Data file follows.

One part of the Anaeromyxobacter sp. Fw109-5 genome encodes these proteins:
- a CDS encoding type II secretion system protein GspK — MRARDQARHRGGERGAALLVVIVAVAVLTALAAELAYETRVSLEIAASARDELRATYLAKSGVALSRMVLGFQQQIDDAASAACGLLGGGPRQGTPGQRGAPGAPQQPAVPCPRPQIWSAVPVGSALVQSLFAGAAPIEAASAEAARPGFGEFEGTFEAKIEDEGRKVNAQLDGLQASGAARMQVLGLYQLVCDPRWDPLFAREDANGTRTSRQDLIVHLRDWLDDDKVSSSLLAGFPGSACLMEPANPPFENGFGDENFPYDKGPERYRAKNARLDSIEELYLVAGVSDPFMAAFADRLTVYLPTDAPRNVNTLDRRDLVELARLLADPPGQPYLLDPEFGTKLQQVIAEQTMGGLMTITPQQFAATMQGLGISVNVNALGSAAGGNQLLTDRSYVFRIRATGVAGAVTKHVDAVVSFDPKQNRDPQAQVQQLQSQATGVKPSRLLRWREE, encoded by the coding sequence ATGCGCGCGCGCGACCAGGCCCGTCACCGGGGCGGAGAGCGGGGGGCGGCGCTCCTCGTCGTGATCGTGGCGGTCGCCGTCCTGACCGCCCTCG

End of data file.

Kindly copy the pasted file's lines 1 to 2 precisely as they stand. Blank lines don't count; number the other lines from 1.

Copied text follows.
One part of the Anaeromyxobacter sp. Fw109-5 genome encodes these proteins:
- a CDS encoding type II secretion system protein GspK — MRARDQARHRGGERGAALLVVIVAVAVLTALAAELAYETRVSLEIAASARDELRATYLAKSGVALSRMVLGFQQQIDDAASAACGLLGGGPRQGTPGQRGAPGAPQQPAVPCPRPQIWSAVPVGSALVQSLFAGAAPIEAASAEAARPGFGEFEGTFEAKIEDEGRKVNAQLDGLQASGAARMQVLGLYQLVCDPRWDPLFAREDANGTRTSRQDLIVHLRDWLDDDKVSSSLLAGFPGSACLMEPANPPFENGFGDENFPYDKGPERYRAKNARLDSIEELYLVAGVSDPFMAAFADRLTVYLPTDAPRNVNTLDRRDLVELARLLADPPGQPYLLDPEFGTKLQQVIAEQTMGGLMTITPQQFAATMQGLGISVNVNALGSAAGGNQLLTDRSYVFRIRATGVAGAVTKHVDAVVSFDPKQNRDPQAQVQQLQSQATGVKPSRLLRWREE, encoded by the coding sequence ATGCGCGCGCGCGACCAGGCCCGTCACCGGGGCGGAGAGCGGGGGGCGGCGCTCCTCGTCGTGATCGTGGCGGTCGCCGTCCTGACCGCCCTCG